Tuesday, July 2, 1861
A Confederate scout galloped up to Col. Thomas Jackson’s headquarters near Martinsburg, Virginia with word that the Yankees had crossed the Potomac and were now less than five miles away. Jackson seemed unfazed as he calmly gave orders to his four regiments. It was clear to Jackson that the coming Union force greatly outnumbered his own. In all, the Union troops under General Patterson numbered over 14,000. Jackson had merely a brigade of around 2,000 men. One regiment (5th Virginia) and the artillery would move towards the coming Federal troops. Another regiment (the 27th Virginia) would strike the tents, load the wagons and prepare to withdraw to the main bulk of the Army of the Shenandoah near Bunker Hill. The other two regiments (2nd and 4th Virginia) stood in reserves.
Jackson rode to the front of the 5th Virginia, 380 strong, and they advanced north together towards the town of Falling Waters and the coming enemy.1
Union General Patterson’s men crossed the Potomac at dawn and proceeded south on the road to Martinsburg. The 1st Wisconsin regiment (dressed in gray) led the advance with the 11th Pennsylvania behind them. They marched five miles to the small town of Falling Waters when, just past it, they were opened upon by a company or two of Rebels posted in the woods to their front.
The 1st Wisconsin regiment deployed skirmishers on both sides of the road, with cavalry in the middle, and advanced through the fields leading up to the woodlot. A heavier volley burst from the woods and forced the leading skirmishers to fall back towards their main body. The effort was redoubled with more skirmishers from the 1st Wisconsin as well as the 11th Pennsylvania. Union artillery was also added to the fray.
The 11th Pennsylvania, on the right of the Wisconsin boys, divided itself into two parts. The first moved toward the Confederate artillery posted along side the woods, while the other approached the Rebel cavalry who were protecting the Rebel’s left flank near a farmhouse. They hoped to turn the flank and dislodge the Confederates from the woods.
The 11th advanced nearly a mile towards the guns but, knowing that they could easily be overrun, the Rebel artillerymen limbered up and moved out.
While the 11th Pennsylvania attempted to drive in the left flank of the 5th Virginia, the 1st Wisconsin aimed for the right. Overwhelming it with numbers, they were able to push them back enough to convince them that their position could not be held.2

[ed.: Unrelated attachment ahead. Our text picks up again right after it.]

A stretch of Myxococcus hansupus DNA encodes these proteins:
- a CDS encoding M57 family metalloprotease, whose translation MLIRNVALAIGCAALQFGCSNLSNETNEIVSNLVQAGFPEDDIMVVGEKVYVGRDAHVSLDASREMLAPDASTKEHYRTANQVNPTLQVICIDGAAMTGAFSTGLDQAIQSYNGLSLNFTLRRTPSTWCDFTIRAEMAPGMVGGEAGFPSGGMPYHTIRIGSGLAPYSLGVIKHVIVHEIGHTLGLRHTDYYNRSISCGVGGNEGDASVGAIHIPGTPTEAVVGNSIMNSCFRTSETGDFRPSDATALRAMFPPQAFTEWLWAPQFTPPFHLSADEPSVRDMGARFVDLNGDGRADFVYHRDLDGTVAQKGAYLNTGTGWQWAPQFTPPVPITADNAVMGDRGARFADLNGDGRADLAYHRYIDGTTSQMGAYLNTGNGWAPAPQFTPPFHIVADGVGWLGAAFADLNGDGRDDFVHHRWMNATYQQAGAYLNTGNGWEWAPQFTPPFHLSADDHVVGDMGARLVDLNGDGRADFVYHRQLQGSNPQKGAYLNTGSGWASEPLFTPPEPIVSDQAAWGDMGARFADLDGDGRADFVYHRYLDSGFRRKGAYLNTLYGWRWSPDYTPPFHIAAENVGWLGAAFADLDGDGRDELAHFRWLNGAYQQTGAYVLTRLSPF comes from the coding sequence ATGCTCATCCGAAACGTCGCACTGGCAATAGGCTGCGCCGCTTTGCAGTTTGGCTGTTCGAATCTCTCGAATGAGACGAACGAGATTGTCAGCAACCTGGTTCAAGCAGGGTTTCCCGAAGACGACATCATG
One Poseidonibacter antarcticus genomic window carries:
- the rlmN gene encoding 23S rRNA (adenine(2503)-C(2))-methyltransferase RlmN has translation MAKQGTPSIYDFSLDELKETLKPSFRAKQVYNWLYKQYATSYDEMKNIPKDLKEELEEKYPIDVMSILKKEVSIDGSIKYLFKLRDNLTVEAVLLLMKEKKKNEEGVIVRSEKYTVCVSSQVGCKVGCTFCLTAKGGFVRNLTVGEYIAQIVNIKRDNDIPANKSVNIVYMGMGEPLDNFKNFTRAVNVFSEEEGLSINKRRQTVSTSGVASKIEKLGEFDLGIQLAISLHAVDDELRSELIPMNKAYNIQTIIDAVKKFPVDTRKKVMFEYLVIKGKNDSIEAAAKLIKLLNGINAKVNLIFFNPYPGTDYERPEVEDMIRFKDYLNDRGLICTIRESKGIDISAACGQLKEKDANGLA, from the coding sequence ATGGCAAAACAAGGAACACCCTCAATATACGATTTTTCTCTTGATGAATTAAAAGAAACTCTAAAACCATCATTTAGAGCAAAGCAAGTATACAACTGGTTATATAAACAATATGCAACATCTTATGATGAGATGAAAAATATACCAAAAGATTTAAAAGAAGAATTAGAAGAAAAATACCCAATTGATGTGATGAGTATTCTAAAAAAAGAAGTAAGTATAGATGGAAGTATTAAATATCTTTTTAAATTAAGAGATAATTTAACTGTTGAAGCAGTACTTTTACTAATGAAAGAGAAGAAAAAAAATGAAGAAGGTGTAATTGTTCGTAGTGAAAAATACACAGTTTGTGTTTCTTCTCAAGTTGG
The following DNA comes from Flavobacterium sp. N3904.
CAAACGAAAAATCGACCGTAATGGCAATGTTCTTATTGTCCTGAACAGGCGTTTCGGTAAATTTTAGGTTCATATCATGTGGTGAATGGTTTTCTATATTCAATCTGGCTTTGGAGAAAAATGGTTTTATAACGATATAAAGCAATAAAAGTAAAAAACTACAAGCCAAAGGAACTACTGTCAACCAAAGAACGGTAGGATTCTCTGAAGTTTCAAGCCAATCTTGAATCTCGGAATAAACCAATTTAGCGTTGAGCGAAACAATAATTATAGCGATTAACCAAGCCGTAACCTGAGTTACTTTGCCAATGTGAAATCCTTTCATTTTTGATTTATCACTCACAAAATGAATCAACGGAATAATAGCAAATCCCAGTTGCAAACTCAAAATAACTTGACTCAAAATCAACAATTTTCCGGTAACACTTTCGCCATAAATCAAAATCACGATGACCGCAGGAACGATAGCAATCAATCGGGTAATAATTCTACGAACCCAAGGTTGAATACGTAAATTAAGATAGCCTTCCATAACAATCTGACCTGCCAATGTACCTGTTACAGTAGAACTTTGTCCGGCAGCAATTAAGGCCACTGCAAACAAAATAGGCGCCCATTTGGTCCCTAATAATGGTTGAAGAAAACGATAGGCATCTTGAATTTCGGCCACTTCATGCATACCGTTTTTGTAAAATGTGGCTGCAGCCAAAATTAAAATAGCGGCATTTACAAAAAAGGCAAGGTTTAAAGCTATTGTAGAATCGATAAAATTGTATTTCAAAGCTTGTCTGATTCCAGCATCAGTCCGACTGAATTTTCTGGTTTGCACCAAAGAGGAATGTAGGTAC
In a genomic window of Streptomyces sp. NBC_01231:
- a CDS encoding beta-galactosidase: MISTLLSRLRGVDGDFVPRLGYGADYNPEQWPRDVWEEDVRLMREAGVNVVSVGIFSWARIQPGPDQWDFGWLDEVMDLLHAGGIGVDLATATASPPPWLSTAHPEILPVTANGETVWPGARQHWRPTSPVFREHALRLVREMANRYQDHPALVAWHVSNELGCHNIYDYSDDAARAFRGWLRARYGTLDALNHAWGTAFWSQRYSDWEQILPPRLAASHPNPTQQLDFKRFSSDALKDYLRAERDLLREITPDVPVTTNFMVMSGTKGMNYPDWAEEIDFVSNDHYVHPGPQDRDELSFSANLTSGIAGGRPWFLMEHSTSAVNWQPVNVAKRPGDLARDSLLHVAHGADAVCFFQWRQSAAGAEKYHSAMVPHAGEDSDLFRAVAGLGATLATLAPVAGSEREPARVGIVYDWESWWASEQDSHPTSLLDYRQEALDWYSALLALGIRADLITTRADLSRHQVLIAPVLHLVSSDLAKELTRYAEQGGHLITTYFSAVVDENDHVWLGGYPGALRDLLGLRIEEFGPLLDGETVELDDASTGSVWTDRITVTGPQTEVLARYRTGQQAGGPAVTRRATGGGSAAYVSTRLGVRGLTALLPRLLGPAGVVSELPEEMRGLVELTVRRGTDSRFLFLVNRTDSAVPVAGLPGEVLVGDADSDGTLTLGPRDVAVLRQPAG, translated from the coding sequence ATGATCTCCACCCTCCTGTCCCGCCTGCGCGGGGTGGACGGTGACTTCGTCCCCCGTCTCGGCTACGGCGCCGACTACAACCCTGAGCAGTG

Confederate Col. Jackson knew from the start that the position was untenable. As the 5th Virginia began to fall back, he feared that Col. Stuart’s cavalry might be cut off. Jackson decided to rally his men near his camp a mile north of Martinsburg. He wanted to delay the Federal troops long enough to get his wagons on the road. The Confederates slowly withdrew three miles under fire. They did not break and run and showed no signs of panic.
To stem the advance, Jeb Stuart’s Cavalry rode hard around the Yankee’s right flank, guarded by the 15th Pennsylvania Cavalry, and managed to capture fifty of them.3
By the afternoon, while the Union artillery kept up a sporadic fire, Confederate General Johnston caught wind of the battle and offered to send a brigade under General Barnard Bee to assist Jackson. To pen a quick reply, Jackson seated himself on a rock near an oak tree alongside the road. While in the concentration of writing, a shell from a Federal artillery piece slammed into the large oak tree, raining “a mass of bark, splinters and trash all over him and the paper on which he was writing.” Jackson casually brushed the debris away from the paper and continued writing as if nothing had happened. Finished, he folded the dispatch and ordered a courier to take his reply to General Johnston.
Jackson then deployed his entire brigade on the north side of Martinsburg and prepared to fight the advancing Union brigade of 3,000 (and potentially the 8,000 stacked up behind them). Once both brigades were facing each other, however, Jackson’s flanks were overlapped and he withdrew from the town, camping two and a half miles south.
Stuart’s Cavalry were posted just north of town while the Union troops occupied the old Confederate camp barely a mile away.
Casualties were relatively light on both sides. The Confederates killed ten, wounded eighteen and captured fifty Federal troops, while Patterson’s men wounded eleven Rebels (with eight or nine listed as “missing”).4